Wikimedia UK, a charity that works on behalf of the website, uploaded a draft document this week that covers best practice tips. These were developed by working alongside the CIPR.
The move follows Portland being accused of removing Stella Artois' 'wife-beater' nickname from the website, and a Wikipedia investigation into Bell Pottinger’s use of fake identities to edit pages for clients.
It also comes after senior PR figures addressed the annual Wikimedia conference on 12 May.
Jane Wilson, CEO of the CIPR, said: ‘The guidance is open to public relations professionals to offer their view, but most importantly, we want Wikipedians to give us balanced and constructive feedback on our proposal. The end result will be a set of guidelines for public relations professionals to use if they want to engage with or through Wikipedia.’
The guidelines, written by the CIPR social media panel, seek input on how much comms professionals should get involved with editing, and how PRs should relate to the website's principles of neutrality, verifiability and original research.
As well as tips on transparency and how to amend entries where necessary, included in the guide is a recommendation that those running campaigns ‘get to know the key people within their Wikipedia community, like PR professionals get to know journalists'.
However, it also states concern that the community that looks after Wikipedia ‘are not taking their power seriously enough’, adding that efforts are being made to ‘lobby’ Wikipedia founder Jimmy Wales into reviewing the site's policies and processes.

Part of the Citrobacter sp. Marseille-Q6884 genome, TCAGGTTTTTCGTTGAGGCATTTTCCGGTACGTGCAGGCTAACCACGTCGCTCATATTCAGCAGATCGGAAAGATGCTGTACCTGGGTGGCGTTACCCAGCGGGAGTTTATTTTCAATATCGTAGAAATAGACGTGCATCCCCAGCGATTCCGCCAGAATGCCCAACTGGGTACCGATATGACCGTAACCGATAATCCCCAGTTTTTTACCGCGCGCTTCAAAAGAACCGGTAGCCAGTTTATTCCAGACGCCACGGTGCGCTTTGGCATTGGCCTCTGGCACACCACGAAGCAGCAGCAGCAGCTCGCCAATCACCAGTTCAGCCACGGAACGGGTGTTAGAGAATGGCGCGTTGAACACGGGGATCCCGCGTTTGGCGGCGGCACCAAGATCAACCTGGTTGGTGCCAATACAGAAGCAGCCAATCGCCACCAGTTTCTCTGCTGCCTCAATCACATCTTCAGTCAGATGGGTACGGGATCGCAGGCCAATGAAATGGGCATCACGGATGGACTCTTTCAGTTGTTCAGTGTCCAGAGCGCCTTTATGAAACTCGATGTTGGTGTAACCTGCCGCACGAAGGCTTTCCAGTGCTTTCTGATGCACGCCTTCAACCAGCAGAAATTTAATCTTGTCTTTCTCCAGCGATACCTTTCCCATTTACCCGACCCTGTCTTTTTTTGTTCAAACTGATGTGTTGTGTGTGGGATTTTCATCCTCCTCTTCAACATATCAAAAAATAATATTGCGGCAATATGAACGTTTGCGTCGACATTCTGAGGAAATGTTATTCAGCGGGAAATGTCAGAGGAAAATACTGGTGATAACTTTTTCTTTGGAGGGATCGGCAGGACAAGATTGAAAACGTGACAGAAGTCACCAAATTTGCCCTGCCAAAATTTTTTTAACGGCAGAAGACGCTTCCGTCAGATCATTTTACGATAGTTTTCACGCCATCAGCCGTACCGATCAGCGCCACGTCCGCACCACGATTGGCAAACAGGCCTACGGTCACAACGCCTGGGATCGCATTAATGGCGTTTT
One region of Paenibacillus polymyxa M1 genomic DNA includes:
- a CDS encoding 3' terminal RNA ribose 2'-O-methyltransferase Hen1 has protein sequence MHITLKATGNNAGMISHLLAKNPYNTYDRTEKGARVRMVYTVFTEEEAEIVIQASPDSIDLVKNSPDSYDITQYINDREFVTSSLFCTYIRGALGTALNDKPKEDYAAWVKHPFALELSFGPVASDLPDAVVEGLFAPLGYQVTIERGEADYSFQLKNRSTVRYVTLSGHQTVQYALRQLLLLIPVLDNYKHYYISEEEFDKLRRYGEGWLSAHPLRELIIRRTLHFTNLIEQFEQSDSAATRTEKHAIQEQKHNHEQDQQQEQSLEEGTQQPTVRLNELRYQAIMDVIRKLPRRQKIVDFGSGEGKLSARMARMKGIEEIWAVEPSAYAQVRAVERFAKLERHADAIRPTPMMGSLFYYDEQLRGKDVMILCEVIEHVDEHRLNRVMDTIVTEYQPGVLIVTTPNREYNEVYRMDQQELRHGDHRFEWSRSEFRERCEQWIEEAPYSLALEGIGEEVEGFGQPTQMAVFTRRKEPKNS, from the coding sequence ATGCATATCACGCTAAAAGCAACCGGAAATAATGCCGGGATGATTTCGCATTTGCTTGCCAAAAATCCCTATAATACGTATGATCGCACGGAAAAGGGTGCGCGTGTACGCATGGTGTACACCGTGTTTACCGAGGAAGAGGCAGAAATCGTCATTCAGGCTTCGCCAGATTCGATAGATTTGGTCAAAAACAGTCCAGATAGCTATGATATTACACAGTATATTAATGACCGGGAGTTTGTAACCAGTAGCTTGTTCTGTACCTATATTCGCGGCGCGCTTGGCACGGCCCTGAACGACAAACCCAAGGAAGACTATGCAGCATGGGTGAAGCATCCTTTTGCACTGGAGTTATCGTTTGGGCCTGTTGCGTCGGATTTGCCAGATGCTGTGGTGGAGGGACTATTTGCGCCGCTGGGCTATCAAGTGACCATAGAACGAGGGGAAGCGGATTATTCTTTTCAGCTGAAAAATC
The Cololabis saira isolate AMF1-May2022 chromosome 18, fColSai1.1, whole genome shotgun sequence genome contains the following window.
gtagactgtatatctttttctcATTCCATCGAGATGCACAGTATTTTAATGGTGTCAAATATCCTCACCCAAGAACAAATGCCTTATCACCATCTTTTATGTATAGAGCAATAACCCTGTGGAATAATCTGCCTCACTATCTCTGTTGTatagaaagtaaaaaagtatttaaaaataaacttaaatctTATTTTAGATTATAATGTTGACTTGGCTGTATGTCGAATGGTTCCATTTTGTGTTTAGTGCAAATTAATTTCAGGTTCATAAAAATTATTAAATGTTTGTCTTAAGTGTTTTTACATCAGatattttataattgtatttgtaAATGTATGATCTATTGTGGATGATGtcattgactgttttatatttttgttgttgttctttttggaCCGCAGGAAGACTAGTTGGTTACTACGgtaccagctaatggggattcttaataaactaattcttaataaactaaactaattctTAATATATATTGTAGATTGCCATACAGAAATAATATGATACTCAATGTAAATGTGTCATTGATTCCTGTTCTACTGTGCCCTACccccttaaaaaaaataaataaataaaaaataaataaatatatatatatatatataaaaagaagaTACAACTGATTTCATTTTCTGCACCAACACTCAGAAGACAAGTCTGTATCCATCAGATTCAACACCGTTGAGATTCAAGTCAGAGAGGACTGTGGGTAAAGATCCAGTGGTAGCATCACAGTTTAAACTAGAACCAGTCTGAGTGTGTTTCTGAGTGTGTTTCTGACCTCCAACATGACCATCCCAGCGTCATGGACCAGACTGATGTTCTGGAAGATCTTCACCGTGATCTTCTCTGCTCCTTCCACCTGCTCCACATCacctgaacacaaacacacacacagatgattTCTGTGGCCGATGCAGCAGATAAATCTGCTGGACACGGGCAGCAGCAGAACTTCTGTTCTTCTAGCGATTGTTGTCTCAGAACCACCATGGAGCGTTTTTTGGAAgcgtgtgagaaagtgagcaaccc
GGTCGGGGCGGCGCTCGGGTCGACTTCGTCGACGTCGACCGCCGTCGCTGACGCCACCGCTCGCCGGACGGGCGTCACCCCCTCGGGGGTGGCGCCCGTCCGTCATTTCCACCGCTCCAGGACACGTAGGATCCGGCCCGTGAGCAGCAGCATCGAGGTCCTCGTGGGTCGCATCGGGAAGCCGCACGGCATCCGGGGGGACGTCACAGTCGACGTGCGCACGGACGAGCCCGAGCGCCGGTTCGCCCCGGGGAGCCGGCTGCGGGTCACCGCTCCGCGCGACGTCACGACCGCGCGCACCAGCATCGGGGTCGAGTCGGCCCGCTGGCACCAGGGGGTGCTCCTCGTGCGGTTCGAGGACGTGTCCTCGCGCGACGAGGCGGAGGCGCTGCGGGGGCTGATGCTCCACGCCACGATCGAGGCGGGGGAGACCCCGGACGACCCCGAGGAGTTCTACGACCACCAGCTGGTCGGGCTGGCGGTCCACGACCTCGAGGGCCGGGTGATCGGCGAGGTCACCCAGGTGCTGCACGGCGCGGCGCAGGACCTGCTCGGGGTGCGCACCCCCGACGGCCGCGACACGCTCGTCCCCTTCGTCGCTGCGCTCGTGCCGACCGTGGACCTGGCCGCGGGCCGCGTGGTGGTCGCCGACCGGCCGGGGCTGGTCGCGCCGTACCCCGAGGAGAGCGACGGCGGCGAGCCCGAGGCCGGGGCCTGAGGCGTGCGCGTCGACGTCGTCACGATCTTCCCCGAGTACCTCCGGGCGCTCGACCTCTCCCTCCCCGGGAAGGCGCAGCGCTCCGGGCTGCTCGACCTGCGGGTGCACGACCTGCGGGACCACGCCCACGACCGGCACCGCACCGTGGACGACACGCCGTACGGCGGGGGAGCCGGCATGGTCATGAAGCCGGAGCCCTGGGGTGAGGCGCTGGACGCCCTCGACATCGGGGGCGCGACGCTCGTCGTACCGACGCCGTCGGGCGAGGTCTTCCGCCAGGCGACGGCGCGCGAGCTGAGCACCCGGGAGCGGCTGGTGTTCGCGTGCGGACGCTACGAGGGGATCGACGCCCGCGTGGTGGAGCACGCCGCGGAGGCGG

Following The Independent’s sting on Bell Pottinger late last year, Wales debated the issue of ethical editing with Chime Chairman Lord Bell, where he admitted in some cases the sites’ editors could have acted more quickly, but added that PROs had to be transparent.
PR and social media expert Neville Hobson was joined by Meanwhile founding partner Philip Sheldrake in discussing the issues at the Wikimedia AGM in London's Science Museum.
After the meeting, Sheldrake MCIPR, said: ‘Wikipedia is a community and the public relations profession respects the community's right to set its own rules. If anyone believes the rules should be changed, then the case has to be made in a public forum for open debate, and what better forum than the community's own.’
In March, the CIPR said that social media would be a special area of focus while revising its code of conduct, as some members were still ‘falling foul’ of the guidelines.